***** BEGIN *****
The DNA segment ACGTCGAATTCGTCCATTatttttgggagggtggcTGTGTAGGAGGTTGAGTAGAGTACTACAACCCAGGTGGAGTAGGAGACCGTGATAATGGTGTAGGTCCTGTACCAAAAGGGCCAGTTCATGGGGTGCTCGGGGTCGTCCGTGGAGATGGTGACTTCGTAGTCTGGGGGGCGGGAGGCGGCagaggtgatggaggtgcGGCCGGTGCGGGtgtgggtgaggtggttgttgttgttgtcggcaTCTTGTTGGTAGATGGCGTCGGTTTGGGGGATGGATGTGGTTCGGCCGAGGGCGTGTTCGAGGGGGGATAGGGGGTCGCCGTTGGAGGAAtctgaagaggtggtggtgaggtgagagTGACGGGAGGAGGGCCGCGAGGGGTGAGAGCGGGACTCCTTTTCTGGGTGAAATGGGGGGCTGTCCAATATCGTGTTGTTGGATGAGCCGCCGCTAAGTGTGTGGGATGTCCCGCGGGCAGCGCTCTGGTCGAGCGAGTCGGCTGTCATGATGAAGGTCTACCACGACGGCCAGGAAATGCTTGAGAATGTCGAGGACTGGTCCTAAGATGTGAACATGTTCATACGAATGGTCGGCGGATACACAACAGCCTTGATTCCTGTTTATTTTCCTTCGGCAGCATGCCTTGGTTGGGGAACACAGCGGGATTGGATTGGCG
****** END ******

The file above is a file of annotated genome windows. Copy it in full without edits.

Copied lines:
The DNA segment ACGTCGAATTCGTCCATTatttttgggagggtggcTGTGTAGGAGGTTGAGTAGAGTACTACAACCCAGGTGGAGTAGGAGACCGTGATAATGGTGTAGGTCCTGTACCAAAAGGGCCAGTTCATGGGGTGCTCGGGGTCGTCCGTGGAGATGGTGACTTCGTAGTCTGGGGGGCGGGAGGCGGCagaggtgatggaggtgcGGCCGGTGCGGGtgtgggtgaggtggttgttgttgttgtcggcaTCTTGTTGGTAGATGGCGTCGGTTTGGGGGATGGATGTGGTTCGGCCGAGGGCGTGTTCGAGGGGGGATAGGGGGTCGCCGTTGGAGGAAtctgaagaggtggtggtgaggtgagagTGACGGGAGGAGGGCCGCGAGGGGTGAGAGCGGGACTCCTTTTCTGGGTGAAATGGGGGGCTGTCCAATATCGTGTTGTTGGATGAGCCGCCGCTAAGTGTGTGGGATGTCCCGCGGGCAGCGCTCTGGTCGAGCGAGTCGGCTGTCATGATGAAGGTCTACCACGACGGCCAGGAAATGCTTGAGAATGTCGAGGACTGGTCCTAAGATGTGAACATGTTCATACGAATGGTCGGCGGATACACAACAGCCTTGATTCCTGTTTATTTTCCTTCGGCAGCATGCCTTGGTTGGGGAACACAGCGGGATTGGATTGGCG